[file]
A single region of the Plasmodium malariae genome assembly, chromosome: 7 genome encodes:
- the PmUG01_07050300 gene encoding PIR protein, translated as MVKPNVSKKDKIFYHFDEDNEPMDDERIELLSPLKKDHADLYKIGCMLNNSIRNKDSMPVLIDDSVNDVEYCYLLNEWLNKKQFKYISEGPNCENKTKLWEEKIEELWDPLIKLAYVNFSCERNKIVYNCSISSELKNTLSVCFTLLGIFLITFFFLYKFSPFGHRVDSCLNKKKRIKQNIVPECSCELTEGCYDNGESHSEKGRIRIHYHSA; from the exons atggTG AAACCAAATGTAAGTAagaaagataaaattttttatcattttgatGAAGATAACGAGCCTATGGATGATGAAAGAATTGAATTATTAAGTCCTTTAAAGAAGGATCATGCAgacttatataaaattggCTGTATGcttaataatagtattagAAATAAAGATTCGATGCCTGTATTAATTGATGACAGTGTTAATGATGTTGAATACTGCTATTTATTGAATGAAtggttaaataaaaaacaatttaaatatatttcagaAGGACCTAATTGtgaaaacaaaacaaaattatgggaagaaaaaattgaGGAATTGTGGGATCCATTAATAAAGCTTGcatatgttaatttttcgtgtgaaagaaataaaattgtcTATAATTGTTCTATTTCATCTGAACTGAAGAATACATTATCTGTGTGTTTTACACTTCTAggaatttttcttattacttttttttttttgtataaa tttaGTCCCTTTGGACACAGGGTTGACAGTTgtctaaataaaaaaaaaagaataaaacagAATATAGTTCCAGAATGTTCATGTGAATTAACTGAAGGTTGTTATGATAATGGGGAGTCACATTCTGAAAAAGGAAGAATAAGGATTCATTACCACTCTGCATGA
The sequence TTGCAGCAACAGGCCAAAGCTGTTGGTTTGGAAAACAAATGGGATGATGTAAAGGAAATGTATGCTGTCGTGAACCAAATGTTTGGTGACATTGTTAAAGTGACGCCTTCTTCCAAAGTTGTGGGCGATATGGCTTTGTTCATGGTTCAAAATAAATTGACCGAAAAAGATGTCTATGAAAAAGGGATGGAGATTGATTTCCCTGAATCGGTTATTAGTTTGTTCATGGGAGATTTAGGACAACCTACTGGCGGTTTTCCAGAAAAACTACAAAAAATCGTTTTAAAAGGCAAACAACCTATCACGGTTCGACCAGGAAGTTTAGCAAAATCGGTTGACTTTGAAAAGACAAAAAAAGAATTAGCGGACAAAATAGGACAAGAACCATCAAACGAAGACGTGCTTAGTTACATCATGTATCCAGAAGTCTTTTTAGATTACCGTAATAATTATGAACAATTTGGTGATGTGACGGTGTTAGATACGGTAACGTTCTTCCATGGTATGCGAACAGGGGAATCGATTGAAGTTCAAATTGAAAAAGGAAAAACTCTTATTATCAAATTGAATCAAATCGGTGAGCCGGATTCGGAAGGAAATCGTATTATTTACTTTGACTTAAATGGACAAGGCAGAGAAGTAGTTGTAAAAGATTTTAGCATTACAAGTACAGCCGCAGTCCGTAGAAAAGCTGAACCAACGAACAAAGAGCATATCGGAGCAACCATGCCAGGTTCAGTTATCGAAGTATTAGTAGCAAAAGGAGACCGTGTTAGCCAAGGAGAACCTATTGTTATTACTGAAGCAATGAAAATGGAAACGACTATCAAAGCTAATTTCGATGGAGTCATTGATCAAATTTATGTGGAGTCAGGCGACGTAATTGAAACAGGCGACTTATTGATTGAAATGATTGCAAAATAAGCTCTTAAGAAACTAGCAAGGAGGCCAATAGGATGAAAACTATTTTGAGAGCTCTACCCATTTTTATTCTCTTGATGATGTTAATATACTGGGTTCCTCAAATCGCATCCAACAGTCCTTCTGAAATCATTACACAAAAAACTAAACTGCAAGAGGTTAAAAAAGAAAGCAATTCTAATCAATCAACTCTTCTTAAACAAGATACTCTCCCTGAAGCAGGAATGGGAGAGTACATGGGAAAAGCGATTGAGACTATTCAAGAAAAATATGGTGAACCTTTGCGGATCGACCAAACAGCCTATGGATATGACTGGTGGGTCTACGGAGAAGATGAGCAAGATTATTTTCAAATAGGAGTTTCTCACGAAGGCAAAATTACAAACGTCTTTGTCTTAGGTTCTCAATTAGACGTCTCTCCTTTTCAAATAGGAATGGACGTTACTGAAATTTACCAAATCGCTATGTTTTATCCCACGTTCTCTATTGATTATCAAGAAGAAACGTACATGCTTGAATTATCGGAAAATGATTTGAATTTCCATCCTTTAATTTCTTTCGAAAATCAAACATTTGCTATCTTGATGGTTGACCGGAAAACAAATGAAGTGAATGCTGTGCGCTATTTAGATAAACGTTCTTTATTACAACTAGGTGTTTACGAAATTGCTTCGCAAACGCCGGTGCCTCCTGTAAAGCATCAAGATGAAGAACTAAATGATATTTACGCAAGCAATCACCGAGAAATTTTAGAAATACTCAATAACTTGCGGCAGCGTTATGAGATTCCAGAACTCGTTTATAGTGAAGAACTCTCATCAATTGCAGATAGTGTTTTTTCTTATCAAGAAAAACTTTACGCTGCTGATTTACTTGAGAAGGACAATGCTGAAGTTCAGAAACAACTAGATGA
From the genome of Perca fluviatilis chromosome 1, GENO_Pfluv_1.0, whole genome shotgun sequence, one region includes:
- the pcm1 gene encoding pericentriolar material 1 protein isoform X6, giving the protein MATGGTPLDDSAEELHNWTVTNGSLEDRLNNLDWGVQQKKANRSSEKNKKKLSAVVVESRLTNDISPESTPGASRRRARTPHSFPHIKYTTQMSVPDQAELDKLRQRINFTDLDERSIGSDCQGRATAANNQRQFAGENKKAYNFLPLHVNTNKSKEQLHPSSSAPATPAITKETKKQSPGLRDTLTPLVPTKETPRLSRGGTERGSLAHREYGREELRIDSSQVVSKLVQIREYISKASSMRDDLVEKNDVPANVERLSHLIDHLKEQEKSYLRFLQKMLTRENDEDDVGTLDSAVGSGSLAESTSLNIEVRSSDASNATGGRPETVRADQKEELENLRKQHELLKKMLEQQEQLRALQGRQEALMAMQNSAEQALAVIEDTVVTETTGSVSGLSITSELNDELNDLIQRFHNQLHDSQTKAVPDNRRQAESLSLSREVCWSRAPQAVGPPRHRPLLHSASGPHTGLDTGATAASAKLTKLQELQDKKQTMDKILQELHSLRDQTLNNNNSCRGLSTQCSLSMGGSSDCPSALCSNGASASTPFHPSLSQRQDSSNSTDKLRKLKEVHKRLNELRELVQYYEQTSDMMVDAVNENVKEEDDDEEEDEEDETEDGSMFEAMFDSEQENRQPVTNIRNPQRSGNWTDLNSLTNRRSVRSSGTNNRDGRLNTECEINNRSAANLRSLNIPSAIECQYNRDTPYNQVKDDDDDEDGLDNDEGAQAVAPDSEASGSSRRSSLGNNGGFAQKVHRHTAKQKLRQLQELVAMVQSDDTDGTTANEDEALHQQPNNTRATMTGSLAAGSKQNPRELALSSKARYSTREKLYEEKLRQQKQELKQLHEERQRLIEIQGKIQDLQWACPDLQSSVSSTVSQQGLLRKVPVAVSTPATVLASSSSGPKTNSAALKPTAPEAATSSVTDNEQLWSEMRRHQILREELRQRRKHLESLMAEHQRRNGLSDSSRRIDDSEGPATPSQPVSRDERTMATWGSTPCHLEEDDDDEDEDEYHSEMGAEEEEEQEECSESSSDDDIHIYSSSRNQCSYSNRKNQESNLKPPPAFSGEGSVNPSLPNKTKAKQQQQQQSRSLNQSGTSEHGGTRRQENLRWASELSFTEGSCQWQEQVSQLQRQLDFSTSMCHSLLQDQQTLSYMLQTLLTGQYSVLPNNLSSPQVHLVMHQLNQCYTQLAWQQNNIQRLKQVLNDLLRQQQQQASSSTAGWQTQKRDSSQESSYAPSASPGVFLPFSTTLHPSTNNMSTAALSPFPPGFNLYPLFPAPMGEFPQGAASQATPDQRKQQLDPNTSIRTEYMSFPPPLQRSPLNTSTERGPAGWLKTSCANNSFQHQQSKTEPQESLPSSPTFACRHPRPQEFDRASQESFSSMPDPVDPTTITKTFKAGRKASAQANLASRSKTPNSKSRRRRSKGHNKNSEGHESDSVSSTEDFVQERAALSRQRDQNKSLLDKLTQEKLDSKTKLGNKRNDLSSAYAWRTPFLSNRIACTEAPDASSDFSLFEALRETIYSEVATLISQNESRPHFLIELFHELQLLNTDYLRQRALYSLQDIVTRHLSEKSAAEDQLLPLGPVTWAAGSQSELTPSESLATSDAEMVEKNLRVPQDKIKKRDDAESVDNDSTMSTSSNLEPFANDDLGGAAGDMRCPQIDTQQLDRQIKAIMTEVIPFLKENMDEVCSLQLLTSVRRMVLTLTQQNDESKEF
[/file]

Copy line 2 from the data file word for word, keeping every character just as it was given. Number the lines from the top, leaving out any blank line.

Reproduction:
- the PmUG01_07050300 gene encoding PIR protein, translated as MVKPNVSKKDKIFYHFDEDNEPMDDERIELLSPLKKDHADLYKIGCMLNNSIRNKDSMPVLIDDSVNDVEYCYLLNEWLNKKQFKYISEGPNCENKTKLWEEKIEELWDPLIKLAYVNFSCERNKIVYNCSISSELKNTLSVCFTLLGIFLITFFFLYKFSPFGHRVDSCLNKKKRIKQNIVPECSCELTEGCYDNGESHSEKGRIRIHYHSA; from the exons atggTG AAACCAAATGTAAGTAagaaagataaaattttttatcattttgatGAAGATAACGAGCCTATGGATGATGAAAGAATTGAATTATTAAGTCCTTTAAAGAAGGATCATGCAgacttatataaaattggCTGTATGcttaataatagtattagAAATAAAGATTCGATGCCTGTATTAATTGATGACAGTGTTAATGATGTTGAATACTGCTATTTATTGAATGAAtggttaaataaaaaacaatttaaatatatttcagaAGGACCTAATTGtgaaaacaaaacaaaattatgggaagaaaaaattgaGGAATTGTGGGATCCATTAATAAAGCTTGcatatgttaatttttcgtgtgaaagaaataaaattgtcTATAATTGTTCTATTTCATCTGAACTGAAGAATACATTATCTGTGTGTTTTACACTTCTAggaatttttcttattacttttttttttttgtataaa tttaGTCCCTTTGGACACAGGGTTGACAGTTgtctaaataaaaaaaaaagaataaaacagAATATAGTTCCAGAATGTTCATGTGAATTAACTGAAGGTTGTTATGATAATGGGGAGTCACATTCTGAAAAAGGAAGAATAAGGATTCATTACCACTCTGCATGA